Rather than many pickups that feature leaf springs in the rear, the Ram has coil-spring rear suspension, or the option of four-corner air suspension. It soaks up bumps, potholes, and road irregularities as well as any I’ve experienced in a luxury vehicle. The height adjusts automatically or can be raised or lowered manually. The ride is actually so smooth, quiet, and comfortable that instead of finding a pet sitter for the weekend excursion to Speedfest, I opted to bring my cat Waylon along for the ride. Strapped in to a seatbelt through his harness, he was quite content to enjoy the ride on his favourite blanket listening to the familiar sounds of the Beatles on SiriusXM 18 just like at home.
Few vehicles would be more practical than this truck. It is comfortable to drive, easy to park, and can tow up to 5,783 kg (12,750 lb.) Flip up the rear seats and the cargo capacity is massive. There are lots of storage areas for keys, wallets, purses, tablets, coffee cups, etc., and the optional locking RamBox on either side of the bed makes for a convenient place to store tools. But let’s be honest, they are made for storing beers and keeping them cold while tailgating or camping. Afterall, when was the last time you needed a drain plug in a tool box? The only drawback I experienced was at the pump when filling up the massive 124 L fuel tank. Even with less-than-optimal fuel economy, the optional tank does offer a decent range.
Engines choices are the 3.6L V6 putting out 305 hp and 269 lb-ft of torque, the 3.0L EcoDiesel or the 5.7L Hemi making 395 hp and 410 lb-ft of torque. Mated exclusively to an eight-speed automatic, there are no Sport or Eco modes. The dash-mounted dial to the right of the steering wheel gives you the option of Park, Reverse, Neutral, or Drive which did admittedly feel unique in the current ecosystem of fuel consumption management options. Acceleration from the 5.7L was never an issue, regardless of situation.
Pulling away from the dealership, I had to keep checking my mirrors to ensure the trailer was still attached because acceleration was still so smooth, linear, and seemingly effortless. It was only on one occasion while climbing a steep grade slowly that the transmission dropped a couple cogs to access more power and felt like it was doing any heavy lifting whatsoever. Otherwise it hardly felt like it was breaking a sweat. The engine also has a nice subtle growl.
Driving Feel: 9/10
If the logo on the steering wheel were covered, one could be forgiven for thinking they were piloting a luxury SUV. Steering is buttery smooth, although the radius could be a bit wider for action in urban centres, but that’s not where most Rams will spend their time. Feedback is good, but there’s an ever so slight bit of play in the centre which could be ever so slightly more precise, particularly while towing, but at this point we’re splitting hairs in a truck with very few shortcomings.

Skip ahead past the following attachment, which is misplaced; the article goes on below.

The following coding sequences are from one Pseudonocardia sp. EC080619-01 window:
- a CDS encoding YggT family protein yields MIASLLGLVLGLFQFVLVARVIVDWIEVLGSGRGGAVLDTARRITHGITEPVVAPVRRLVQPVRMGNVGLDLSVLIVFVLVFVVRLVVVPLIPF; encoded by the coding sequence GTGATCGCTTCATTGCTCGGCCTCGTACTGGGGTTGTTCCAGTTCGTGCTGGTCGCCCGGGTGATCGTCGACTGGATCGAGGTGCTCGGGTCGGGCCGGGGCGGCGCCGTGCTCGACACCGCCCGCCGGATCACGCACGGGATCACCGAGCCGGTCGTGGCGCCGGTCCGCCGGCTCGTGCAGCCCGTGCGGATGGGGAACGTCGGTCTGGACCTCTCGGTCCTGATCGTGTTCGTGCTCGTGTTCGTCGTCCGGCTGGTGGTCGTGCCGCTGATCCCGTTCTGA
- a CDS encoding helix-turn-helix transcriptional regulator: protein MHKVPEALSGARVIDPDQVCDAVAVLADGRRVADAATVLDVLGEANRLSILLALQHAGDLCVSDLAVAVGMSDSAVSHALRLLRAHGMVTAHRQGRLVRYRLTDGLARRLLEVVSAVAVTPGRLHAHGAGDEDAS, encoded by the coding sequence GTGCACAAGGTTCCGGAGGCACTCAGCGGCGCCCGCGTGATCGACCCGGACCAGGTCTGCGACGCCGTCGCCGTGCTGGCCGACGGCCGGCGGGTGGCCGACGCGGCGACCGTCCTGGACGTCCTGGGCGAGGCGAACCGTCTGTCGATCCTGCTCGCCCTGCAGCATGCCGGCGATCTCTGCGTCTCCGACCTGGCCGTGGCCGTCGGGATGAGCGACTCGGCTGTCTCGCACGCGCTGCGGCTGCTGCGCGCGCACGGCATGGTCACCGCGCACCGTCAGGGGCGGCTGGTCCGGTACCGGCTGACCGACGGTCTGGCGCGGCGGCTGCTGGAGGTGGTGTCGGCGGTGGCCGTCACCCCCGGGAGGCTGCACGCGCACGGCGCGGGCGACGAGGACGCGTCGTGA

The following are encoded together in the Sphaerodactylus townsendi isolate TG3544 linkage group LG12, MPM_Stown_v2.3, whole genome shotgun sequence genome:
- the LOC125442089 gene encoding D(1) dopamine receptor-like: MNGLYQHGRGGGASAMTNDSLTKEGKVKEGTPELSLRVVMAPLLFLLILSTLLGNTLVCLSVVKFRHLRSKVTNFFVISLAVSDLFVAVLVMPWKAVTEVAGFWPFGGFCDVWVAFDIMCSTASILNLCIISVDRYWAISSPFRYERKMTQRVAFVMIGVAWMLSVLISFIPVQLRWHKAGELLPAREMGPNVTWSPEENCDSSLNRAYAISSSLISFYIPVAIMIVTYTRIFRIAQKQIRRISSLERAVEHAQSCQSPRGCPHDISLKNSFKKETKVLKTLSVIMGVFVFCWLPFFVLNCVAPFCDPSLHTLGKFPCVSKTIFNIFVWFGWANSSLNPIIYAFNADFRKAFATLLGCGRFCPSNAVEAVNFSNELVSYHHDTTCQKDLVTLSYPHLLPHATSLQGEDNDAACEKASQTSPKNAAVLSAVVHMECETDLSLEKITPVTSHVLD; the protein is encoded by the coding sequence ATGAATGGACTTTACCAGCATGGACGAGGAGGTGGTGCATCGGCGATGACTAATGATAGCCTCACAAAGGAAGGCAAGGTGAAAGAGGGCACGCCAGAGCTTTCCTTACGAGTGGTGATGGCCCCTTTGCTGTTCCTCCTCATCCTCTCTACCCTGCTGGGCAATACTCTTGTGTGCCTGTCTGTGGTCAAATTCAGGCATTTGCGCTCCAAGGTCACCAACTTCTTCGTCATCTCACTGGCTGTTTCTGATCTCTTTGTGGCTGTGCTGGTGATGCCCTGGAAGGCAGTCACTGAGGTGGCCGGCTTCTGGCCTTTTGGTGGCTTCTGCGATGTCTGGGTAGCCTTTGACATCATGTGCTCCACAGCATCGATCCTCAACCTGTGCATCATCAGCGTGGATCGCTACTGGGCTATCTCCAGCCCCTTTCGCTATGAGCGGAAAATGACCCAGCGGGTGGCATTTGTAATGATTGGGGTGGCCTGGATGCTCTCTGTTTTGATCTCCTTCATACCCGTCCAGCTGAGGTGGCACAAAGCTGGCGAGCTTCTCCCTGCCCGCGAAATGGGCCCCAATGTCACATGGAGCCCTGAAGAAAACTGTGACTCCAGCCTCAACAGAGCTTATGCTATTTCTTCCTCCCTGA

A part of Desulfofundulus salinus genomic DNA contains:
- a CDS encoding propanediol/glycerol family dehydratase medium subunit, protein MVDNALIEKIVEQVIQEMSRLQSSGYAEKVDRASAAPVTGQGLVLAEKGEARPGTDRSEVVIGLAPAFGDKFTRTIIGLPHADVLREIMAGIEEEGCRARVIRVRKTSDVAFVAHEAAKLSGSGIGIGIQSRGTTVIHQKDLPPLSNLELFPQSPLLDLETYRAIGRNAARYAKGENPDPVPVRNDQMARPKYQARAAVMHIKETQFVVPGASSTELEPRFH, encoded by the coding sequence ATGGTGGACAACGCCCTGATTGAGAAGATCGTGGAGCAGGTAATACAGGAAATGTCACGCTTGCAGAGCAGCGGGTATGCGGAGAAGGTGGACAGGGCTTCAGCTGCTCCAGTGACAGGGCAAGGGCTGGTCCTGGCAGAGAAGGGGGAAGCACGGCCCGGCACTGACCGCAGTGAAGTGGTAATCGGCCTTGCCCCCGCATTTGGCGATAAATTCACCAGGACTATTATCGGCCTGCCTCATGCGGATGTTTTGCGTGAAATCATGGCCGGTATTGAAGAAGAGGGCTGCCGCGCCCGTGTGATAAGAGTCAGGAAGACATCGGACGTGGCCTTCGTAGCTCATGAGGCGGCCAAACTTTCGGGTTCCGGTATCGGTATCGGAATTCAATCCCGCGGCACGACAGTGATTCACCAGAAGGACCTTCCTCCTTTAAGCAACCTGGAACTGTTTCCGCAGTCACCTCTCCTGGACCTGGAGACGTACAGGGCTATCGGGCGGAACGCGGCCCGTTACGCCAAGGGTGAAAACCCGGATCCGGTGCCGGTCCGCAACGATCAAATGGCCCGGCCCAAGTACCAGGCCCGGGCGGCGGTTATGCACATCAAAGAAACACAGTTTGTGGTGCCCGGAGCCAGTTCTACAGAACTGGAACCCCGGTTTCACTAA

Fuel Economy: 6.5/10
Fuel economy is listed as 16.1 L/100 km in the city, 11.0 L/100 km on the highway and 13.8 L/100 km combined. My experience was less optimistic as I logged an average of 19.1/100 km while commuting in and around the city in stop-and-go traffic. Over the course of driving 464 km with the 5,500 lb trailer attached on the highway and back country roads, I averaged 26.4 L/100 km, requiring more-frequent fuel stops. The multi-cylinder displacement system (MDS) shuts off half of the cylinders when not deemed as required. Aside from the towing mode, there aren’t Sport or Eco settings. There were times while towing that the eight-speed transmission was sitting in a lower gear than I would have chosen, which would most definitely impact fuel economy.
If the $81,212 price tag makes your eyes water, consider the fact that this particular truck has just shy of $20,000 worth of options and accessories, some of which you may not want or need. That being said, the truck does provide a great deal of value and is well priced against the competition in this highly contentious segment.
The light truck segment is one of the few areas of the industry where brand loyalty remains and allegiances run deep. While some blue oval and bowtie owners won't consider the Ram simply because of its badge, it's well worth a look as it is quickly moving from a contender to a leader.
|Peak Horsepower||395 hp|
|Peak Torque||410 lb-ft|
|Fuel Economy||16.1/11.0/13.8 L/100 km cty/hwy/cmb|
|Cargo Space||1,742 L|
|Model Tested||2019 Ram 1500 Sport Crew Cab 4x4|
|Price as Tested||$83,220|
$19,680 – Diamond Black Crystal Pearl paint $275; Trailer Tow Group $525; Advanced Safety Group $2,100; Bed Utility Group $200; Leather & Sound Group $3,895; Level 2 Equipment Group $1,025; All-weather floor mats $175; Tonneau cover $650; Anti-spin rear differential $525; Dual-pane panoramic sunroof $1,595; Deployable bed step $50; Sport performance hood $995; Power running boards $1,195; 124 L fuel tank $445; Active-level 4-corner air suspension $1,895; 22-inch polished aluminum rims $1,295; Blind-spot monitoring with rear cross-path detection $500; RamBox Cargo Management System $1,295; Class IV hitch receiver $495; Spray-in bedliner $550